172Every CPA needs a baseline understanding of GAAP and GAAS
173I could live with a change in the number of hours of A&A required (but probably no fewer than 15). However, I am opposed to eliminating the requirement. I'm an accounting educator and perhaps I'm old school, but I know that the only real service a CPA can perform that no one else, by law, can perform is attest work. A CPA license is a nice credential for a corporate accountant or tax provider (etc.), but is not required. To me, anyone with a CPA license should be up to date on change to GAAP, regardless. Not sure how you can be a certified public ACCOUNTANT without keeping up with A&A, at least at some level. I don't find the current requirement overly onerous.
174Knowledge of current accounting standards is critical to every aspect of what a CPA can do. The current requirement doesn't make anyone take auditing courses if they don't perform attest functions. Keeping the A&A requirement continues to keep us focused on the bedrock of the profession. Taking this away would make all the tax practitioners no different than non licensed tax preparers.
175In my practice, I do NO auditing. It is a waste of time and money to require me to do 20 hours of AA. I would rather be spending my dollars on an area that would be beneficial to me, such as tax. Tax should have as much weight as AA.
176Even though we do not perform attest services, we have an obligation to stay current on the audit and financial reporting standards that our license is based on. One does not need a college education to do taxes or keep books, that can be done by training. We must be very cautious not to become mere technicians - India is as close as your Electronic device of choice.
177Due to the varied areas of the profession, I believe more flexibility should be allowed so professionals have more of a choice.
178I feel that to be a well-rounded accountant, you need to be current in the accounting areas as well as tax and other areas. I think that the current requirements are where they should be.
179Getting the minimum accounting and auditing hours is time consuming, can be expensive and oftern involves taking courses that have no useful application to the work I perform.
180While I wouldn't object to a requirement to attend an annual 4 hour accounting / auditing update class, the problem is the remaining 16 hours for the current requirement. You end taking some random accounting class that you never use just to get the hours where you could be spending those hours in the area in which you practice.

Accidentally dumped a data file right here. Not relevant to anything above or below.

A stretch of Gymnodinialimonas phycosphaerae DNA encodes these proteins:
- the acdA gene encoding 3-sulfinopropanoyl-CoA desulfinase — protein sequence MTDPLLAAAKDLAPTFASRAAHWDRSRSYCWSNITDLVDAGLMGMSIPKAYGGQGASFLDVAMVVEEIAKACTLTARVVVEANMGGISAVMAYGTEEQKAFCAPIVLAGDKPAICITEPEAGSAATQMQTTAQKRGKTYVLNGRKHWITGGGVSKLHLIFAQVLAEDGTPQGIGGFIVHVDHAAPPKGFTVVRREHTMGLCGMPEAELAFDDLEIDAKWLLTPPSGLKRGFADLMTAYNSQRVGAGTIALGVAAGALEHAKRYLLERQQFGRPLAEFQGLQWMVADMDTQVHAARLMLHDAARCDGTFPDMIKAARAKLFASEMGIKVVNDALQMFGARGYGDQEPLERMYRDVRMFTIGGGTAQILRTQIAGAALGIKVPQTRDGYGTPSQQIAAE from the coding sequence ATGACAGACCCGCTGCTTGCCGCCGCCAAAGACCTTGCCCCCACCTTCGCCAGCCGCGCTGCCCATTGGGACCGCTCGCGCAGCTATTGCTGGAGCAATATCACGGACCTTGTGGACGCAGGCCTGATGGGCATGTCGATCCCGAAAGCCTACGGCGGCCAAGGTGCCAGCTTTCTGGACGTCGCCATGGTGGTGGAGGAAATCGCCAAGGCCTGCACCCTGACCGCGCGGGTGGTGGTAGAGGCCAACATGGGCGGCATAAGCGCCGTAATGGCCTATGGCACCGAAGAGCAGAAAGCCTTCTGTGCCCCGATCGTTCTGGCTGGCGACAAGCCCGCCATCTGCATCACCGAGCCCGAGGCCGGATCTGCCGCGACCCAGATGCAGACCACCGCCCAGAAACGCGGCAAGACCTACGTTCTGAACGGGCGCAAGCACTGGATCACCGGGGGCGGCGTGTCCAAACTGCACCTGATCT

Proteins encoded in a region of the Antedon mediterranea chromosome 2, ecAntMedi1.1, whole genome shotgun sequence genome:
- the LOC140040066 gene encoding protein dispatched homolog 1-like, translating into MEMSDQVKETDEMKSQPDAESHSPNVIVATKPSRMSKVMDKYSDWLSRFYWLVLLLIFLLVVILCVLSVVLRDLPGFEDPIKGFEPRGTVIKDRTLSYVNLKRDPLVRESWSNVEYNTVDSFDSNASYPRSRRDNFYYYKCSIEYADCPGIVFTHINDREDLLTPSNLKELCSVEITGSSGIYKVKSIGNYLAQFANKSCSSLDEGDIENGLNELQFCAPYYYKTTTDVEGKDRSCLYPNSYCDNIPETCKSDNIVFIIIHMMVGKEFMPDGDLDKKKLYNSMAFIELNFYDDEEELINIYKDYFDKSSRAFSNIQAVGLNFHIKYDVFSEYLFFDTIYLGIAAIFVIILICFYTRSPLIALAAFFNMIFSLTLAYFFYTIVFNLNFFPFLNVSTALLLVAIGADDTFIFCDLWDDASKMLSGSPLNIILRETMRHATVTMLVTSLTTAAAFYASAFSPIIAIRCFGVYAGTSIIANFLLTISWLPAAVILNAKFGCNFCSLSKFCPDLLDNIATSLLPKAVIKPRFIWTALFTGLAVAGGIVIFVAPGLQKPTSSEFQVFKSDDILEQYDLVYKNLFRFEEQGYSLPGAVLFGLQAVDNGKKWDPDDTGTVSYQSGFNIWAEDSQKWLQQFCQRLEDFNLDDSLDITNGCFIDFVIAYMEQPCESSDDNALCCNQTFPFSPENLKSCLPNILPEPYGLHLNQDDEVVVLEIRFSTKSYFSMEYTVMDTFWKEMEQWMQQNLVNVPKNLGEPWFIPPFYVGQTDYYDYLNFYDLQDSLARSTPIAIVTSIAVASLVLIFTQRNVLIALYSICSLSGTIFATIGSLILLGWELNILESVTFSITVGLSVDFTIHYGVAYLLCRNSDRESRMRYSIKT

181As a sole proprietor, I do not perform any audits or reviews, but do perform 4 compilations. One on a monthly basis and three on a quarterly basis. All of my other work is tax related. I think 20 hours of A&A is not necessary for CPAs, particularly sole proprietors, who only perform a few compilations. I think 8 hours would be sufficient.
182Every self-respecting accountant should keep up with accounting and auditing, even if all they do is tax work. Otherwise, we have nothing to distinguish us as a group from enrolled agents. There is nothing wrong with being an enrolled agent, but a certified public accountant should be just that.
18320 hours every two years is 25% of the total 80 hours required.
18420 hour requirement should not change at all.........CPA's are accountants first
185While the 20 hour A&A requirement is rigorous for those of us who only do compilations, it does keep us in tune with what is happening in the profession.
186There are many CPA's who choose to maintain their license and not perform attest work. It seems silly to require those folks to sit through 20 hours of A & A when that time could be better spent updating their skills in more relevant topic areas.
187The profession's hallmark is the attest function, and so I believe that the requirement should be retained. However, for a practitioner who only performs compilation services, I believe one full day per year is sufficient to stay current with revisions. Clearly, those who concentrate in this area will obtain more A&A hours than the minimum.
188Everything is fine.
189I think that the younger CPA's who may not have set their path towards one area of practice over another would still benefit from required education because they are more likely to need a broader base of knowledge. I also agree that we should keep one level of licensing . Even a tax man produces a financial statement here and there and can still benefit from some A&A.. There are enough choices from online and face to face classes that make A&A relevant to everyone's practice.
190The reality of CPA practice today is that CPAs have become specialized. With the complexities of tax and auditing practice today, no one should try to be a jack-of-all-trades. There is simply too much to know. Requiring a tax CPA to take A&A is wasteful of his or her time, ignores these realities, and is not beneficial to the profession.